Friday, January 21, 2011


"Is this the real life? Is this just fantasy?"
Queen – Bohemian Rhapsody

This is the third episode of the story of a very strange little boy. You see, this little boy has the very disturbing thought that he is being visited by a demon. An ugly old hag of a demon. Is that true? Could something like that really be true? How could anybody know that for certain, except for the boy? Maybe even he didn’t know. That wasn’t exactly the question that was on his mind at the moment though.

The real question he had been wondering was, “What do you have to do to get rid of an evil demon when nothing seems to work?” That’s what the boy was beginning to wonder. As the demonic hag had promised, she had come back to him time and time again over the next several years, and in his memory there was never a respite of more than a few days at a time from this psychological assault that made him too afraid to ever think of fighting back. The boy was growing older now. He was no baby anymore, but he could only take so much.

And it usually didn’t matter where or when she might appear. There seemed to be only one rule. It almost always began when he was mostly alone. But it didn’t necessarily end up that way. He could wander ten feet away from another person, and the witch would appear. And then it never mattered where he tried to run. A visit didn’t end until the witch chose to end it. And there was always her unasked question. She promised to end all of it for him if his answer would be yes.

Even when the demon witch didn’t appear to him, the boy thought he could sense something evil hovering near him, waiting to strike. He became nervous at all times, dreading what might happen next. His every thought was shadowed with fear and worry of the bad things the hag would tell him. He could never repeat those things. They were too scary to even think about. So now she didn’t even have to be there to hurt him. It seems his own thoughts were betraying him.

Another problem was that the boy had decided that he had to pretend everything was normal, to protect everyone else. He was sure his parents expected him to be normal even though they had never said it, so he had to pretend there was nothing wrong. He was sure this wasn’t their fault. How could they know? They could never see the hag. Nobody could… except the boy. And he knew by this time that no normal person could help him stop something that was as invisible as a ghost. They were all normal. But he wasn’t normal. The boy knew that. He wished somebody would tell him if they thought he wasn’t normal.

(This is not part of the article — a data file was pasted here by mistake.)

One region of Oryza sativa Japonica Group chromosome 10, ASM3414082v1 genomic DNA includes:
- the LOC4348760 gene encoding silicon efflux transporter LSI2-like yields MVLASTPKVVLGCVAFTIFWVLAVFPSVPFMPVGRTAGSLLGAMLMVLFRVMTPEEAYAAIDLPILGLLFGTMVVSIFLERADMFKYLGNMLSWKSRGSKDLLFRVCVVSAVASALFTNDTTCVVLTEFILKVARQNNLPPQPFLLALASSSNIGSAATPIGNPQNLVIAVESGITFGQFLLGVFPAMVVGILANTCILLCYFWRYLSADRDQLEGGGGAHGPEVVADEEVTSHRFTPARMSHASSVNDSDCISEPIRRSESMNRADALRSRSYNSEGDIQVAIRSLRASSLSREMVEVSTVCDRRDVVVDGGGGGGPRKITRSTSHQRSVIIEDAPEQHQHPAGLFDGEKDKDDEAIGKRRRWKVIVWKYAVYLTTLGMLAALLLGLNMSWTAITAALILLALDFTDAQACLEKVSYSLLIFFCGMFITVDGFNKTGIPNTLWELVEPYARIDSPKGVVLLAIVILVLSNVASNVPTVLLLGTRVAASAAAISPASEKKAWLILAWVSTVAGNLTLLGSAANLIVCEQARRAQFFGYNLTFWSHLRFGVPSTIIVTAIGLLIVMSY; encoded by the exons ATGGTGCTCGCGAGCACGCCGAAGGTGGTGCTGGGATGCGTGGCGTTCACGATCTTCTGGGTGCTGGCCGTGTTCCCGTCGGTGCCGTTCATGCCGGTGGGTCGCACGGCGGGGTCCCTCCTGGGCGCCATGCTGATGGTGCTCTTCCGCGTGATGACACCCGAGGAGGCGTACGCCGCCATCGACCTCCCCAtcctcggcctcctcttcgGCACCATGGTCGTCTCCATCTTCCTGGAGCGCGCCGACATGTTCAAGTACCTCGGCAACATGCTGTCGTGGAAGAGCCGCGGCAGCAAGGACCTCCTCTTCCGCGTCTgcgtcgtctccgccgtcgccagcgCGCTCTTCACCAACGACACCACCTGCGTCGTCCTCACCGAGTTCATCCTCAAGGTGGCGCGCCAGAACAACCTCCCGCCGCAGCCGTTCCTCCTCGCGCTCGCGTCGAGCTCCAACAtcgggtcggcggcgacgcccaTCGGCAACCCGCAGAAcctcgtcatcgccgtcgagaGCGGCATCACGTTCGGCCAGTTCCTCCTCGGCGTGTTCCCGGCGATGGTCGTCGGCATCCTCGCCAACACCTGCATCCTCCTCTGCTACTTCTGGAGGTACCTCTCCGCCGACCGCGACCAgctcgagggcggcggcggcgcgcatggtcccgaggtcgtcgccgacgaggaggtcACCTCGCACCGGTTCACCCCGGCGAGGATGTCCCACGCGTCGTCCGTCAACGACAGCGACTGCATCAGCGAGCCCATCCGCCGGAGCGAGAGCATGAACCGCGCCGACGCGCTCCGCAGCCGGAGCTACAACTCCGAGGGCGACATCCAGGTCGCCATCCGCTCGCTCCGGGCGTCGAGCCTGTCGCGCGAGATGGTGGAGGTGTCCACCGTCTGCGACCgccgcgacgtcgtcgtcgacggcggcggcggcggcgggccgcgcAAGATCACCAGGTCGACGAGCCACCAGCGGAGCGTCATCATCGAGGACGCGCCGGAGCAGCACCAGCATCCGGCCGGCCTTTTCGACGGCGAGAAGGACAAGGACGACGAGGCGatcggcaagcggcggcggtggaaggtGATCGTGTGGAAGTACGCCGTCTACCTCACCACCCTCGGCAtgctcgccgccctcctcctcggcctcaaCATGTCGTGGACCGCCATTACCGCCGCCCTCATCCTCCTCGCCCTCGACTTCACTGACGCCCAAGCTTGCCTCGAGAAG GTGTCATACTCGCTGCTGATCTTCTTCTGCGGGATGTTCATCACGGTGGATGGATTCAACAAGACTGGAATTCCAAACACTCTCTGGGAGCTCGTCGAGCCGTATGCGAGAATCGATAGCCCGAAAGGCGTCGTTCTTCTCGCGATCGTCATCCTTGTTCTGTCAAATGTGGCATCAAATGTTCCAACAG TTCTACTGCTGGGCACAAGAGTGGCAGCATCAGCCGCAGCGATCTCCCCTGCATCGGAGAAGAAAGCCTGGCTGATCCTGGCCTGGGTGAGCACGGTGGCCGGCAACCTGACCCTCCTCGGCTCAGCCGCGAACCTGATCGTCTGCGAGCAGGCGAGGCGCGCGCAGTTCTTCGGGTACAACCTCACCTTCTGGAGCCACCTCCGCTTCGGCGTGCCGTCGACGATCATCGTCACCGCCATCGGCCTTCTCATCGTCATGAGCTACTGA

But what could he do? Nobody ever said anything. But after seeing some of the strange looks he had gotten for trying to tell this story to people, the boy decided that there was only one thing he could really do. He was going to have to trick them. Trick them all. Yes. That was it. That was the answer. He was fine. That’s what he would say. That’s what he would tell them. It would be easy. So easy. The hag had told him so many times now that they wouldn’t believe. Sometimes she had dared him to tell them, and other times she had warned him to be silent. He thought she was wrong that the others would never understand… until now.

The boy also decided that he didn’t want anyone else in the family to be as afraid as he was. He needed to protect them somehow. His parents. His two little brothers. His new baby sister. The hag had begun to make threats against them too now. She told the boy that she would hurt them if he didn’t do as she told him, if he didn’t listen to the things she said. How could he do that without agreeing to her unasked question that he somehow knew would be the very worst thing he could ever do. Ever. Agreeing to smaller things sometimes seemed to appease the evil creature enough though.

But the boy wondered what would really happen if he were to answer yes to the question? It had been made clear to him that he would learn the question only after he answered with a “Yes.” That always seemed so backwards to him, but he was afraid to ask why it had to be like that. The hag always told him that it would all be over if he were to answer yes, but how could he know for sure? He thought maybe she was trying to trick him. He didn’t think he had ever caught her in a lie though. He listened very closely for lies. Maybe she wasn’t lying about this either, but he still thought this was something very bad.